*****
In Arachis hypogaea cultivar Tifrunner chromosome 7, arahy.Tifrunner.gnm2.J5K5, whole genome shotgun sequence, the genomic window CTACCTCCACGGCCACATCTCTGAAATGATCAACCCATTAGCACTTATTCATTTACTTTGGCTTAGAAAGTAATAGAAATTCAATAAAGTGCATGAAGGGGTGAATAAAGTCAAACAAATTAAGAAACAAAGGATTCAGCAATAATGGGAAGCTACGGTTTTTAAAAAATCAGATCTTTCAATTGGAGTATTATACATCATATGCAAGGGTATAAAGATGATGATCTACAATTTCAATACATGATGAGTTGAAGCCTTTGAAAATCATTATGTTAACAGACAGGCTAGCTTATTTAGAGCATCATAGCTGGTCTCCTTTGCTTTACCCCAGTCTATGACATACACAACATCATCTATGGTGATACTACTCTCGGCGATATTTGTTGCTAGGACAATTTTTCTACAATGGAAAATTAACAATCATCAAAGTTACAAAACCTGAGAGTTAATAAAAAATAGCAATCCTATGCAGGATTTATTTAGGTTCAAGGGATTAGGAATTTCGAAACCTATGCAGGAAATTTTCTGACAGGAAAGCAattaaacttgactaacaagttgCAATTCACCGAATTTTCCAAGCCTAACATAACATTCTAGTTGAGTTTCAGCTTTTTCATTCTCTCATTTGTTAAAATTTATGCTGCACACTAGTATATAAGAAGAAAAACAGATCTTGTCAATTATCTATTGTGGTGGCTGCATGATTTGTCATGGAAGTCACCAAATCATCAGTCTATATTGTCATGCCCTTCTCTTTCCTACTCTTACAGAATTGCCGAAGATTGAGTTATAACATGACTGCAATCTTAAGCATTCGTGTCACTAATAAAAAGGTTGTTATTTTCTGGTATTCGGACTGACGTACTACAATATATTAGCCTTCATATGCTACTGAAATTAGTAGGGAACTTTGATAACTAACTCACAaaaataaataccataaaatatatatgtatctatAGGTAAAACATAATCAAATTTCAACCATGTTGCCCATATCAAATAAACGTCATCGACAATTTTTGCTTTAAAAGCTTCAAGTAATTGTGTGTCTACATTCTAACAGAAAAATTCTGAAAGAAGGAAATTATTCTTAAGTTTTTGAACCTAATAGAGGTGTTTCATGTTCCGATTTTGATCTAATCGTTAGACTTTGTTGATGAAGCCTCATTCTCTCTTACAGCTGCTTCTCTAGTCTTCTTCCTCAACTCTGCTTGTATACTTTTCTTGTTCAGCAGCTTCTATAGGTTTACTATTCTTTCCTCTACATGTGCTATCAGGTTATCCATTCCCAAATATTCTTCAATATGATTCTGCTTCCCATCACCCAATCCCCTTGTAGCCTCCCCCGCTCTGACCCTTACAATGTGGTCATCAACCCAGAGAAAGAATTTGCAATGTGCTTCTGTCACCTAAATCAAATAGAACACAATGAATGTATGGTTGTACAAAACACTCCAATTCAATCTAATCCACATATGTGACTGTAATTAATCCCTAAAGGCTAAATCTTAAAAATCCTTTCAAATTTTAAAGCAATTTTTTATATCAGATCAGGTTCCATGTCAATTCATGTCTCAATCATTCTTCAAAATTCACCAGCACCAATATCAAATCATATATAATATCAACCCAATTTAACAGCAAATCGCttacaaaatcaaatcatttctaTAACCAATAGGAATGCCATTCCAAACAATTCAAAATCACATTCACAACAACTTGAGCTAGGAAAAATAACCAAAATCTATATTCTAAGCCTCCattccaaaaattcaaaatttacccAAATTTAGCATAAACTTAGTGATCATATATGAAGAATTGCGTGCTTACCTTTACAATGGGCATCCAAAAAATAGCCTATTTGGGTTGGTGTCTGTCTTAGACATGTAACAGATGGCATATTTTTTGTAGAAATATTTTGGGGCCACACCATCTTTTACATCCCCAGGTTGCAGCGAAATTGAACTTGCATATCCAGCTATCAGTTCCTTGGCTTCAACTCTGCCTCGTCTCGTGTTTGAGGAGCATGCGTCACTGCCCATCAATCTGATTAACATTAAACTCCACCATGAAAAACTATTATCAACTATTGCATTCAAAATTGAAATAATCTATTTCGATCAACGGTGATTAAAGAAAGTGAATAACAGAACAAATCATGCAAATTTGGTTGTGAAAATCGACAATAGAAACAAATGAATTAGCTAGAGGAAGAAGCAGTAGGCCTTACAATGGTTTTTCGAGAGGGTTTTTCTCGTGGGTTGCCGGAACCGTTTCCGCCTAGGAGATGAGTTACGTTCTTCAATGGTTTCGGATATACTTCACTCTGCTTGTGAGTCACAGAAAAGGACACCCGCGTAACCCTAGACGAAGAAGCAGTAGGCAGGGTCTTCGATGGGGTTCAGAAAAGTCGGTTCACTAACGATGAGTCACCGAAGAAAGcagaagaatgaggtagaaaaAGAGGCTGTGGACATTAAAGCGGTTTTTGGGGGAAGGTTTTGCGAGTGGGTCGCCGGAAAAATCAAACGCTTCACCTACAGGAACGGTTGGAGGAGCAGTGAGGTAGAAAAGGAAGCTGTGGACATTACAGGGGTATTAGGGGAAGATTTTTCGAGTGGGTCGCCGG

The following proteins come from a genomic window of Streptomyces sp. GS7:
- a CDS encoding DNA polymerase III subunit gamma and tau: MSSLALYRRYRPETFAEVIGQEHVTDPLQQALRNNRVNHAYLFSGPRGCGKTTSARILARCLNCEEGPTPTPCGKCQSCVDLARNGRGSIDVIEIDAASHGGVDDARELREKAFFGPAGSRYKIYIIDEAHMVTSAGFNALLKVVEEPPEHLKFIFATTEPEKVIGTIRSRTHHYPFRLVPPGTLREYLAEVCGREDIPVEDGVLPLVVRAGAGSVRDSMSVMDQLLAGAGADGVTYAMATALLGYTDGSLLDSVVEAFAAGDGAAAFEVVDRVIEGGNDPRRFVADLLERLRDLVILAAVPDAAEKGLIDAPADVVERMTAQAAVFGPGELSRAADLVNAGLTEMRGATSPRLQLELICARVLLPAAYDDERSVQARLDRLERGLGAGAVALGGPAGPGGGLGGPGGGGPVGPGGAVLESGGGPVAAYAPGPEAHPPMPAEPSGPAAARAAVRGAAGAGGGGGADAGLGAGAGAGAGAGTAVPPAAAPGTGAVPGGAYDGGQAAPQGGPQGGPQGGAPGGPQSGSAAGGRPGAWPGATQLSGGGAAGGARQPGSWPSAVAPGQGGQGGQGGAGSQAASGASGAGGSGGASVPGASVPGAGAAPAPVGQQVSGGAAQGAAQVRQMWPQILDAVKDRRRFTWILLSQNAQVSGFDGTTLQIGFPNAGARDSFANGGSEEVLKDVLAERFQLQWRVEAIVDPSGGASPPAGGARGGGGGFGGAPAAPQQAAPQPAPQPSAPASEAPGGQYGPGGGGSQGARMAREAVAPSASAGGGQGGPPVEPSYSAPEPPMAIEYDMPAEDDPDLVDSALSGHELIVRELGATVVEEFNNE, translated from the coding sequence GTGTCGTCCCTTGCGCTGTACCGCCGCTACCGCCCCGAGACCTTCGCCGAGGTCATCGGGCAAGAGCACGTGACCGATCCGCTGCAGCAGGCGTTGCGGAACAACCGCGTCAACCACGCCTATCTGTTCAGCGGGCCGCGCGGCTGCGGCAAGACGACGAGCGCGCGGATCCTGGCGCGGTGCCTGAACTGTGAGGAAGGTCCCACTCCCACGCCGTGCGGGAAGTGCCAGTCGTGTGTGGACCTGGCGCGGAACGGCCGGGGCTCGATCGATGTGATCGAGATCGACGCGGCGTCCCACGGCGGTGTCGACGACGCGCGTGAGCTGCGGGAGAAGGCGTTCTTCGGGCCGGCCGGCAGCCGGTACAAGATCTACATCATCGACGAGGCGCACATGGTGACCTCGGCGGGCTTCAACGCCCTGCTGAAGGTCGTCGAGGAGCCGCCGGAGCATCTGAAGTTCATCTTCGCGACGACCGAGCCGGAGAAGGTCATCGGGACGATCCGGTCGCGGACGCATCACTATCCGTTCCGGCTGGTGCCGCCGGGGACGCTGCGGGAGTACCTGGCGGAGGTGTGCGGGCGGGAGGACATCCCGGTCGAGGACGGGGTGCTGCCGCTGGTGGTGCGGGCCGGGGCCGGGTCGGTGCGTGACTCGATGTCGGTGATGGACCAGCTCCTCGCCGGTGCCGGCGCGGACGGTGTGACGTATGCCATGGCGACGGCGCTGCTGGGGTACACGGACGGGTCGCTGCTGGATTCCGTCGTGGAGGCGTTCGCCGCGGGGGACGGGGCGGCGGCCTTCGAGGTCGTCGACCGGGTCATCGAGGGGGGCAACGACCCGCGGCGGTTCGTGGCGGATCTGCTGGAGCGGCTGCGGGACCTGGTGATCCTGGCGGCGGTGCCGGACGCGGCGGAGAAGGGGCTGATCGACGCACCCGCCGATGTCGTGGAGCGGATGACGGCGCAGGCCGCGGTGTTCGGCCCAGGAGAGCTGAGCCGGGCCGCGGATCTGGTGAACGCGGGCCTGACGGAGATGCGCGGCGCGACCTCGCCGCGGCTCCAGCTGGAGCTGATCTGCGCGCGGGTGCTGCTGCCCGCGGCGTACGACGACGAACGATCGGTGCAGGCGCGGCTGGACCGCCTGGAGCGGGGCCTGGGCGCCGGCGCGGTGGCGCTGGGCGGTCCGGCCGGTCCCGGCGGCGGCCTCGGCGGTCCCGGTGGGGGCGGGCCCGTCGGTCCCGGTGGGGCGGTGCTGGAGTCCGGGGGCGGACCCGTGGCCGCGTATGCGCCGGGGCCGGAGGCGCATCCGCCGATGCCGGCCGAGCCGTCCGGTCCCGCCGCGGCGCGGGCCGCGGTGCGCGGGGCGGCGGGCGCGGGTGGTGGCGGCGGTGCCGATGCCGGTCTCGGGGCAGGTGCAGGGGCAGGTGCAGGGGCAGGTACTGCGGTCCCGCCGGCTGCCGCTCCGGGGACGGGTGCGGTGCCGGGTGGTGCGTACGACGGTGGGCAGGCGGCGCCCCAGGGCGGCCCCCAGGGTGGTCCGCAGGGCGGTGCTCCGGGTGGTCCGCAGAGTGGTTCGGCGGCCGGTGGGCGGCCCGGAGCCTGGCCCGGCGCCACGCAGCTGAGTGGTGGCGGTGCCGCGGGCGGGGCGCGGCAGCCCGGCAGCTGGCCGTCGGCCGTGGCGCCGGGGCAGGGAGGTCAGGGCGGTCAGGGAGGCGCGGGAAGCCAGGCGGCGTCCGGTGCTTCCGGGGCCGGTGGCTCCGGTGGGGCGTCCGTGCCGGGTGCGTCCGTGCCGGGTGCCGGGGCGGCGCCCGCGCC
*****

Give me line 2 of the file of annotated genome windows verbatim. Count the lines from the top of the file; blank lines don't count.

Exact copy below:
The following proteins come from a genomic window of Streptomyces sp. GS7: